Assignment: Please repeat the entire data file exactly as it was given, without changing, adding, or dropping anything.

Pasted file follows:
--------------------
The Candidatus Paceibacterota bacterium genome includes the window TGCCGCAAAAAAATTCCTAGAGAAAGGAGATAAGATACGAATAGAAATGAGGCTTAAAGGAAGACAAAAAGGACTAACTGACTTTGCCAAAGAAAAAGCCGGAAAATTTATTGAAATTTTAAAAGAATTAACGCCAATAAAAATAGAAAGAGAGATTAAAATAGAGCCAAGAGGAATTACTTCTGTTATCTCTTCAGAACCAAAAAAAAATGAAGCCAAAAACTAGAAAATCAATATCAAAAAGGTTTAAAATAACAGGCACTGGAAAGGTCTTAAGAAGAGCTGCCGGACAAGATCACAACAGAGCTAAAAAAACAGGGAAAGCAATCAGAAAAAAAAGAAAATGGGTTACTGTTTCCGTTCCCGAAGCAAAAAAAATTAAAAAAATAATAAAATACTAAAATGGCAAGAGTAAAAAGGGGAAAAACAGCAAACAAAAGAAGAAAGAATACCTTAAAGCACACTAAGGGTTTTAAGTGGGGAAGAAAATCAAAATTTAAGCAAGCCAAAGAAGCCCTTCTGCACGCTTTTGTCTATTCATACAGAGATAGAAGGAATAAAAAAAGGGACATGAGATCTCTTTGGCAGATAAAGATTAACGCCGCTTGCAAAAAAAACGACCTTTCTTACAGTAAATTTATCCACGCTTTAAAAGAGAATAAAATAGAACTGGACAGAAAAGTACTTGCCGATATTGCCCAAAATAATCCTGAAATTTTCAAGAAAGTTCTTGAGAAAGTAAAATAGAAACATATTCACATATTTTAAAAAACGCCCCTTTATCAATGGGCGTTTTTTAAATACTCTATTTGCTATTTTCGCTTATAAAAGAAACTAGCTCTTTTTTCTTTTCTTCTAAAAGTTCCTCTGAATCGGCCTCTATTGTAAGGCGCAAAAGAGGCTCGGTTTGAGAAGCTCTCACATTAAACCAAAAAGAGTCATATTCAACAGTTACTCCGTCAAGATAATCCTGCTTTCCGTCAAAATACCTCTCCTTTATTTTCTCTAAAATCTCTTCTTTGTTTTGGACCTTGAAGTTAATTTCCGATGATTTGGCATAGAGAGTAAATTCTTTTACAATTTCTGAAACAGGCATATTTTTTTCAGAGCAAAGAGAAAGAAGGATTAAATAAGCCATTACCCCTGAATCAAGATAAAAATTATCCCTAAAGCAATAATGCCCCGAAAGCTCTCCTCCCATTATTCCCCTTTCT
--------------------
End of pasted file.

The Candidatus Paceibacterota bacterium genome includes the window TGCCGCAAAAAAATTCCTAGAGAAAGGAGATAAGATACGAATAGAAATGAGGCTTAAAGGAAGACAAAAAGGACTAACTGACTTTGCCAAAGAAAAAGCCGGAAAATTTATTGAAATTTTAAAAGAATTAACGCCAATAAAAATAGAAAGAGAGATTAAAATAGAGCCAAGAGGAATTACTTCTGTTATCTCTTCAGAACCAAAAAAAAATGAAGCCAAAAACTAGAAAATCAATATCAAAAAGGTTTAAAATAACAGGCACTGGAAAGGTCTTAAGAAGAGCTGCCGGACAAGATCACAACAGAGCTAAAAAAACAGGGAAAGCAATCAGAAAAAAAAGAAAATGGGTTACTGTTTCCGTTCCCGAAGCAAAAAAAATTAAAAAAATAATAAAATACTAAAATGGCAAGAGTAAAAAGGGGAAAAACAGCAAACAAAAGAAGAAAGAATACCTTAAAGCACACTAAGGGTTTTAAGTGGGGAAGAAAATCAAAATTTAAGCAAGCCAAAGAAGCCCTTCTGCACGCTTTTGTCTATTCATACAGAGATAGAAGGAATAAAAAAAGGGACATGAGATCTCTTTGGCAGATAAAGATTAACGCCGCTTGCAAAAAAAACGACCTTTCTTACAGTAAATTTATCCACGCTTTAAAAGAGAATAAAATAGAACTGGACAGAAAAGTACTTGCCGATATTGCCCAAAATAATCCTGAAATTTTCAAGAAAGTTCTTGAGAAAGTAAAATAGAAACATATTCACATATTTTAAAAAACGCCCCTTTATCAATGGGCGTTTTTTAAATACTCTATTTGCTATTTTCGCTTATAAAAGAAACTAGCTCTTTTTTCTTTTCTTCTAAAAGTTCCTCTGAATCGGCCTCTATTGTAAGGCGCAAAAGAGGCTCGGTTTGAGAAGCTCTCACATTAAACCAAAAAGAGTCATATTCAACAGTTACTCCGTCAAGATAATCCTGCTTTCCGTCAAAATACCTCTCCTTTATTTTCTCTAAAATCTCTTCTTTGTTTTGGACCTTGAAGTTAATTTCCGATGATTTGGCATAGAGAGTAAATTCTTTTACAATTTCTGAAACAGGCATATTTTTTTCAGAGCAAAGAGAAAGAAGGATTAAATAAGCCATTACCCCTGAATCAAGATAAAAATTATCCCTAAAGCAATAATGCCCCGAAAGCTCTCCTCCCATTATTCCCCTTTCT